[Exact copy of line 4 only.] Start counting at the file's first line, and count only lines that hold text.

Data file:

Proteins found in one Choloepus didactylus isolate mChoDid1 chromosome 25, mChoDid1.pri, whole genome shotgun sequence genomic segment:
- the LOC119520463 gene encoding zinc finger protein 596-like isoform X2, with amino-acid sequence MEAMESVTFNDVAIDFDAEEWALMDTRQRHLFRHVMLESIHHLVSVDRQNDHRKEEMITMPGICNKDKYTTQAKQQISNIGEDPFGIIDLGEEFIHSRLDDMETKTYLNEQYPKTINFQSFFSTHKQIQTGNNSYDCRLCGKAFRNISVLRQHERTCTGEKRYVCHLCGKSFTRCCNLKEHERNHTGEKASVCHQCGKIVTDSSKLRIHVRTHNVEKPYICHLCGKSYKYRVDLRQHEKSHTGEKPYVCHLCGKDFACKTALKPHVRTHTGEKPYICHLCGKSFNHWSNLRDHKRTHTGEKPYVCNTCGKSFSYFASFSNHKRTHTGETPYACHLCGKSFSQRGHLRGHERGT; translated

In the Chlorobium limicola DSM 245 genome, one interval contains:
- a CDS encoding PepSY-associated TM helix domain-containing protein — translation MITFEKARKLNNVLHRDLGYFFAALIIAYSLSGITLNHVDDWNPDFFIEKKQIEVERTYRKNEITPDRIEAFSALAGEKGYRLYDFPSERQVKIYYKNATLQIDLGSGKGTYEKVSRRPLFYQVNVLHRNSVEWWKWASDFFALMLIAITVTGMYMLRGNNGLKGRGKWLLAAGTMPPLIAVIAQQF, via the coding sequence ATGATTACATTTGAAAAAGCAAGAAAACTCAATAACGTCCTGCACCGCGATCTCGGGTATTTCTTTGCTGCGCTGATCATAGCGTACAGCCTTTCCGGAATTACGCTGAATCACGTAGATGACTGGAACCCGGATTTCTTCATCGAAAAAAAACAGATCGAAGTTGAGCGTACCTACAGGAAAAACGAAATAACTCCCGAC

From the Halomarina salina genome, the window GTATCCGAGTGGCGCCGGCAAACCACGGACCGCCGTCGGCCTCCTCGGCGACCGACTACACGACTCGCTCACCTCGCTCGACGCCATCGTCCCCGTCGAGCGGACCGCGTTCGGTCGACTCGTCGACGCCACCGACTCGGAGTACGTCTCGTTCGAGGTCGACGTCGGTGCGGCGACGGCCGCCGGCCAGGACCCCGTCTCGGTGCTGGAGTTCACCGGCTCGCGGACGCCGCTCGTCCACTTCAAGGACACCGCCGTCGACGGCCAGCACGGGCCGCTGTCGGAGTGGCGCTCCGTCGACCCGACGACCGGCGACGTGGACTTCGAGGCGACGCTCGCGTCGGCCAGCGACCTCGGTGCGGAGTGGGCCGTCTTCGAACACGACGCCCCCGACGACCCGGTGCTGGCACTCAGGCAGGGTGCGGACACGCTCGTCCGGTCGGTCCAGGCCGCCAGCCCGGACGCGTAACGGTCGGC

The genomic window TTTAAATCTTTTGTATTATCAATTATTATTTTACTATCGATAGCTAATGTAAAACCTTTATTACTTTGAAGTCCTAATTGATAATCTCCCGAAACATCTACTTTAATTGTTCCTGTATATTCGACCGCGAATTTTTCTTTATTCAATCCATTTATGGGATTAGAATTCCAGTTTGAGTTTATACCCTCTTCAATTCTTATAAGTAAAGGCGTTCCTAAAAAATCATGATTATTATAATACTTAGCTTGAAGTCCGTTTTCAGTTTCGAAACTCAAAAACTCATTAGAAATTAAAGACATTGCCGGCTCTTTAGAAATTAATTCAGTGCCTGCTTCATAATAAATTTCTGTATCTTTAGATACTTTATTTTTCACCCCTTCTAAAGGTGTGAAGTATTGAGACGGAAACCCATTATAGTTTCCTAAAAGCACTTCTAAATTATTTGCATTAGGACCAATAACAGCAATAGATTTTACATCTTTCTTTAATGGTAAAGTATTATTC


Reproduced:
- a CDS encoding PepSY-associated TM helix domain-containing protein — translation MITFEKARKLNNVLHRDLGYFFAALIIAYSLSGITLNHVDDWNPDFFIEKKQIEVERTYRKNEITPDRIEAFSALAGEKGYRLYDFPSERQVKIYYKNATLQIDLGSGKGTYEKVSRRPLFYQVNVLHRNSVEWWKWASDFFALMLIAITVTGMYMLRGNNGLKGRGKWLLAAGTMPPLIAVIAQQF, via the coding sequence ATGATTACATTTGAAAAAGCAAGAAAACTCAATAACGTCCTGCACCGCGATCTCGGGTATTTCTTTGCTGCGCTGATCATAGCGTACAGCCTTTCCGGAATTACGCTGAATCACGTAGATGACTGGAACCCGGATTTCTTCATCGAAAAAAAACAGATCGAAGTTGAGCGTACCTACAGGAAAAACGAAATAACTCCCGAC